I say all this because Toy Story has a special place in my heart. I was overjoyed when Toy Story 2 came out; even though I was now 10, I couldn't wait to see Woody and Buzz in action again. But when it was announced that Disney would make Toy Story 3 without Pixar (this was during the negotiation days), my doubts were numerous. I was afraid that Disney would tarnish my precious childhood memories of characters that I had grown to love. Even when Pixar came back on board, I was still nervous; excited, of course, but still nervous.
That being said, I was thoroughly impressed with Toy Story 3 when I saw it yesterday (in a theater full of children, no less; apparently it was someone's 8th birthday party). It lived up to most of my expectations. In this third installment, Andy's going to college, and Woody and the gang are making attempts to get noticed and played with so that they won't be thrown out. However, a mix-up leads to Woody being placed in the college box while the others are meant to go up into the attic, but instead end up on the curb. All of them eventually end up at Sunnyside Day Care, where a lovable stuffed bear named Lotso (short for Lots 'o' Huggin' Bear) welcomes them. Unfortunately, Lotso actually runs the place as a high-security prison, and it's up to the toys to break out and find their way back to Andy before he leaves.
All of the favorites return: Jessie, Mr. and Mrs. Potato Head, Rex, Hamm, Slinky Dog, the Pizza Planet aliens; it's a fit of nostalgia to see them as they grapple with the reality of their situation. The new characters are also fascinating, particularly Lotso and his sidekick, Big Baby; they provide villains whom you can't help but feel duped by.
I do have a few gripes about the film though. My biggest problem is that the film seems to have taken after other animated films (particularly Dreamworks films) in sacrificing some story and character development for the sake of jokes and pop culture references. This is something that has never really plagued Pixar films, and the fact that it has appeared in this one of all films is a little disheartening. That being said, its not as much of a burden to the film as it was in, say, Shrek the Third, but it is certainly troubling nonetheless. Another issue is that there was very little screentime for many of the new characters, many of which the producers went out of their way for to get big names to voice (such as Richard Kind, Timothy Dalton, and Bonnie Hunt). Pixar hasn't always been one to load their films with big voice talent, so this too is a little worrisome. It's possible that these could be partially to blame on Michael Arndt's screenplay, which is one of the few times that Pixar has brought in an outside writer.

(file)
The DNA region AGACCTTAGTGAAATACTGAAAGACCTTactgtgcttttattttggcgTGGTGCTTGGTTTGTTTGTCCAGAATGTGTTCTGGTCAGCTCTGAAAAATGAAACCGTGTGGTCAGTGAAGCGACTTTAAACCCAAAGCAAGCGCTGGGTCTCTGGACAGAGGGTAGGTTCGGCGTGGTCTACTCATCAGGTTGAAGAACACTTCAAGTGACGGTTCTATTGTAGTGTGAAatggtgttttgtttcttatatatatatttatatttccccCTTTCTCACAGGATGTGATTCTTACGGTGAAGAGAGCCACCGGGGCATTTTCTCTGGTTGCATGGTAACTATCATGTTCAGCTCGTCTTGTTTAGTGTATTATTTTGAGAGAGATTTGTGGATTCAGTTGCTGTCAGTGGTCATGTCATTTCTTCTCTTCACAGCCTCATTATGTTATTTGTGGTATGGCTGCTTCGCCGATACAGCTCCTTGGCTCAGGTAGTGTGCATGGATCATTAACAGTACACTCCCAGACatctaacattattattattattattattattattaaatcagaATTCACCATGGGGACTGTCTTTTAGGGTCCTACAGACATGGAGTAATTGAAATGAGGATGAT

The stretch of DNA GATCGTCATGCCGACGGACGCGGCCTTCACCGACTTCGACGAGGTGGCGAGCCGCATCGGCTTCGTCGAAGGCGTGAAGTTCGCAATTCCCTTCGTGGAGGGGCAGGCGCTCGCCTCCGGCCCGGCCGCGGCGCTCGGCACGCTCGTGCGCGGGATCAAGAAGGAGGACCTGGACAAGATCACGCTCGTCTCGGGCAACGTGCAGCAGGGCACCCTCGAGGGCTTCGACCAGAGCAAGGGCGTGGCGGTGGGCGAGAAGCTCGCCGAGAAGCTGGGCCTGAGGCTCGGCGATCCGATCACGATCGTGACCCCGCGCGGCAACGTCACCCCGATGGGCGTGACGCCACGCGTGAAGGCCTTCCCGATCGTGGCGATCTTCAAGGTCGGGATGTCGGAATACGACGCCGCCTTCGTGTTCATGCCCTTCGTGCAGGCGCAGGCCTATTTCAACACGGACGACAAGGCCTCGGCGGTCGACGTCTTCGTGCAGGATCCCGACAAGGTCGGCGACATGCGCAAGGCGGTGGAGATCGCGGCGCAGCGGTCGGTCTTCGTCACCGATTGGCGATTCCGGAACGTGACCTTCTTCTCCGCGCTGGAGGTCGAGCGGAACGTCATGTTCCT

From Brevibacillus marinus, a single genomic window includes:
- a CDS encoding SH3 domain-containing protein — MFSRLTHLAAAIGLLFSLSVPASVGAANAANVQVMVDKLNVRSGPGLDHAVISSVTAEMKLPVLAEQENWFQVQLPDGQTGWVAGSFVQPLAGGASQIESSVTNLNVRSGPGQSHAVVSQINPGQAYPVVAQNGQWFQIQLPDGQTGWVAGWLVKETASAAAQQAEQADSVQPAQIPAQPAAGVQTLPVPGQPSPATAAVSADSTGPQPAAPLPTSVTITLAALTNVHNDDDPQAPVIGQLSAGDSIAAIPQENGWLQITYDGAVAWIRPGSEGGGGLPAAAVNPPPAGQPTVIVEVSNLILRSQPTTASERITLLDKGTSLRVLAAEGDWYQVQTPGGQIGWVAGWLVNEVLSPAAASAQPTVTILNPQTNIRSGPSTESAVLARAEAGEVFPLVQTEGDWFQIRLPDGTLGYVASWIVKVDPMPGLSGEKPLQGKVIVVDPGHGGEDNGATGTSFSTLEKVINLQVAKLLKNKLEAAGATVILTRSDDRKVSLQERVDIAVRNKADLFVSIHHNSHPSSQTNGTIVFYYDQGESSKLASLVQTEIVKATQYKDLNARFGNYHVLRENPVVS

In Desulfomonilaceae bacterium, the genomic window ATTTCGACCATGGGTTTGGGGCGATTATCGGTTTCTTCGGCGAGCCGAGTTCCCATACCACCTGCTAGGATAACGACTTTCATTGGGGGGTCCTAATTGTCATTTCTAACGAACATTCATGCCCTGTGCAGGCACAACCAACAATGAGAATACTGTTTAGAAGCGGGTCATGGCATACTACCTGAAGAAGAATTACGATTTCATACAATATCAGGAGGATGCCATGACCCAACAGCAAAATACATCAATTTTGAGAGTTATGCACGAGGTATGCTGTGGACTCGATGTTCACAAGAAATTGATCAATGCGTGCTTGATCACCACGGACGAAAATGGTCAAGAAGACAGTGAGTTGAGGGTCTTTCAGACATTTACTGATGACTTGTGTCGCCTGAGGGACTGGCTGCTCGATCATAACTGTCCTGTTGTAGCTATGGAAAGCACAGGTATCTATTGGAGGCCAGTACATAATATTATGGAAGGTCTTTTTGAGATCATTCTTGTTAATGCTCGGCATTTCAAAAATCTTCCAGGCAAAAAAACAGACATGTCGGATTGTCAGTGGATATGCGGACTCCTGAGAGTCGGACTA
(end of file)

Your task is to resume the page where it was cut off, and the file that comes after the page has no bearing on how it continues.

But these grievances are minor compared to everything the film did right. For one, the film's theme of moving on comes at a time of transition in my own life, and I have to admit that that made the film even more personal to me. And the finale, which was surprisingly intense for a G-rated movie, had that trademark Pixar emotionalism that once again brought tears to my eyes (when you go to see it, I dare you not to cry during the last 10 minutes). And of course, there was the heart of it all: Woody and Buzz's unlikely friendship, which always shines through no matter what happens. For 108 minutes, I felt like that 6-year-old again.
On one final note: I've been reading a lot of articles about how Toy Story 3 is a lock for a Best Picture nomination. Now, it is definately the best movie I've seen so far this year, but I think it's a little early to be calling anything a lock. I have my doubts that, as good as Toy Story 3 was, it can make it into the field of 10 unless some of the major awards bait films turn out to be lackluster.